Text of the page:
California mayors that supported 'Defund the Police' plead for more officers as crime explodes across state
Crime has skyrocketed in California in recent years and lawmakers have scrambled to reconcile public security concerns with progressive demands for police reform
May 19, 2022 1:00pm
Updated: May 20, 2022 8:39am
The Democratic mayors of Los Angeles and San Francisco who previously supported the “Defund the Police” movement amid the Black Lives Matter riots of 2020 are now asking city leaders to put more cops on the street as crime rates across California hit historic highs.
Although outgoing Los Angeles Mayor Eric Garcetti cut the city’s police budget by more than 10% amid the 2020 BLM riots, he recently proposed a citywide budget last month that called for the recruitment of 780 officers, Breitbart reported.
In a recent memo, the City Council’s Chief Legislative Analyst Sharon Tso warned that the LAPD would be unable to reach that number as staffing issues continue to ravage the department.
On Wednesday, the Los Angeles City Council scaled back the mayor’s spending plan, citing concerns about the plausibility of achieving the hiring rates outlined by the proposal, the Los Angeles Times reported.
Similarly, San Francisco Mayor London Breed – who previously called for $120 million of SFPD funds to be redirected to the Black community – has been pushing the city to include the addition of more officers to this year’s budget, stressing the importance of investing in police academy classes and in officer recruitment and retention, the San Francisco Chronicle reported.
In a Wednesday morning meeting with business leaders, Breed promised that public safety “would be a top priority” in the budget she plans to propose to city supervisors on June 1.
Crime has skyrocketed in California in recent years and lawmakers have scrambled to reconcile public security concerns with progressive demands for police reform.
After a shooting at an Orange County church killed one individual and injured five others on Sunday, California federal and state lawmakers said they would no longer accept these acts of violence as the “new normal,” vowing to support the victims.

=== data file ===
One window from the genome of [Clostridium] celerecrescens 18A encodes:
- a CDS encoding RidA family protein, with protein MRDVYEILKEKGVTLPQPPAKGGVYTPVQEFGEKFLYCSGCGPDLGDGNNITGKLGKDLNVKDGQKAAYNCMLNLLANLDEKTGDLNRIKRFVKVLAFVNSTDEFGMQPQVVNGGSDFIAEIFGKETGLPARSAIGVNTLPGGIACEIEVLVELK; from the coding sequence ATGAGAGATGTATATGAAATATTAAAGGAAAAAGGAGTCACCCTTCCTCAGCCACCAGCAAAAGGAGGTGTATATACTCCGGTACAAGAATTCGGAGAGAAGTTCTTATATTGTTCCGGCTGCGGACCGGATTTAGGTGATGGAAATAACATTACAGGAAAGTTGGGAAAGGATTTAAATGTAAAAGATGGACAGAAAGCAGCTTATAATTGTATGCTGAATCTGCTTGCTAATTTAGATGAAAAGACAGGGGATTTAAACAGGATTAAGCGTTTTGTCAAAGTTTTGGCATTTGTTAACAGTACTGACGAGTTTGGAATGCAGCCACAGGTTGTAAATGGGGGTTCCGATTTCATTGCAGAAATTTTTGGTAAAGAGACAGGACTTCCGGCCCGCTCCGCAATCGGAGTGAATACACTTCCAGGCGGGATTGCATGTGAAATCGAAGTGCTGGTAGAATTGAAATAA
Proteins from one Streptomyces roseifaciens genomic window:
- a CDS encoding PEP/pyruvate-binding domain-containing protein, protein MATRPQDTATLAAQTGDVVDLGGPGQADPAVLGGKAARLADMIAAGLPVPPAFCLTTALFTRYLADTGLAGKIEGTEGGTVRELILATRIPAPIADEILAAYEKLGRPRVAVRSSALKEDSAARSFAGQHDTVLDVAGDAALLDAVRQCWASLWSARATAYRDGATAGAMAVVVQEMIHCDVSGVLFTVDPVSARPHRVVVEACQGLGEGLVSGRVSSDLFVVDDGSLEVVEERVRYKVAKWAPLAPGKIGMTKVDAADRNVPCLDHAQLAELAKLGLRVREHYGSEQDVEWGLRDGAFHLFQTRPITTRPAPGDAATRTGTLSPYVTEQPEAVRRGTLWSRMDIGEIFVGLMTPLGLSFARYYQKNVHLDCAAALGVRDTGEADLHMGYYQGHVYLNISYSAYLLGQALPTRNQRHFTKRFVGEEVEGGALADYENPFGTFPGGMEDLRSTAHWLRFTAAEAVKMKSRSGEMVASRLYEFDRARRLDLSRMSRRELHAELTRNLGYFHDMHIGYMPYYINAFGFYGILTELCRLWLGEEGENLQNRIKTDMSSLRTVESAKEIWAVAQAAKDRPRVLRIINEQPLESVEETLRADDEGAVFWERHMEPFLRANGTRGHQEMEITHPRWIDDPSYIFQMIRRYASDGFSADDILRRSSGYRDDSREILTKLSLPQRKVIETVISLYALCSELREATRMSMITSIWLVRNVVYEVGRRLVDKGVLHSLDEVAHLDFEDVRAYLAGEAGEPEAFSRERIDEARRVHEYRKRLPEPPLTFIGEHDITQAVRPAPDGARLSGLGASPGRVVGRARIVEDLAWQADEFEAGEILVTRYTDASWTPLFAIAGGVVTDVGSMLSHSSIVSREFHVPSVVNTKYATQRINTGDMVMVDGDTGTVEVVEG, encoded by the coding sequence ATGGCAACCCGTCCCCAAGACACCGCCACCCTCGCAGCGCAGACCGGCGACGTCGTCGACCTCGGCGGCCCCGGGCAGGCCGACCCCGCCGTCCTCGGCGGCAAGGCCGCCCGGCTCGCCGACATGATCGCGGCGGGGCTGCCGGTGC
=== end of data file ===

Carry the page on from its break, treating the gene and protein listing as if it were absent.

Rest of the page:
The shooting occurred at Geneva Presbyterian Church in Laguna Woods during a lunch banquet early Sunday afternoon, according to the Orange County Sheriff’s Department. One person was killed at the scene. Authorities reported that five individuals, all ages 66 or older, were injured.
When deputies arrived, congregants had “hogtied” the gunman’s legs with extension cords, and two firearms were located at the scene, according to the department.
“That group of churchgoers displayed what we believe is exceptional heroism and bravery in intervening to stop the suspect,” Undersheriff Jeff Hallock said during a news conference Sunday. “They undoubtedly prevented additional injuries and fatalities.”
Authorities identified 68-year-old David Chou of Las Vegas as the shooting suspect Monday morning. He was booked on five felony counts of attempted murder and one felony count of murder, according to the Sheriff’s Department.
The shooting occurred just one day after a gunman killed 10 people after opening fire at a Buffalo supermarket in an act police say was a hate crime, the Associated Press reported. The Buffalo shooting is the deadliest mass shooting to occur in 2022, according to the Gun Violence Archive.
The shooting in Laguna Woods prompted responses from several federal lawmakers who represent the region in Congress, offering prayers for the victims and promising support.
“This is upsetting and disturbing news, especially less than a day after a mass shooting in Buffalo,” U.S. Rep. Katie Porter, D-California, said in a statement. “This should not be our new normal. I will work hard to support the victims and their families.”
State Sen. Dave Min, D-Irvine, said Sunday that it is “almost unthinkable that one of the safest places in the country would be hit by the specter of gun violence,” adding that Laguna Woods is a “close-knit” community of many retirees.
“We should refuse to accept these tragedies as the new normal in our schools, our houses of worship, or anywhere,” Min said in a statement.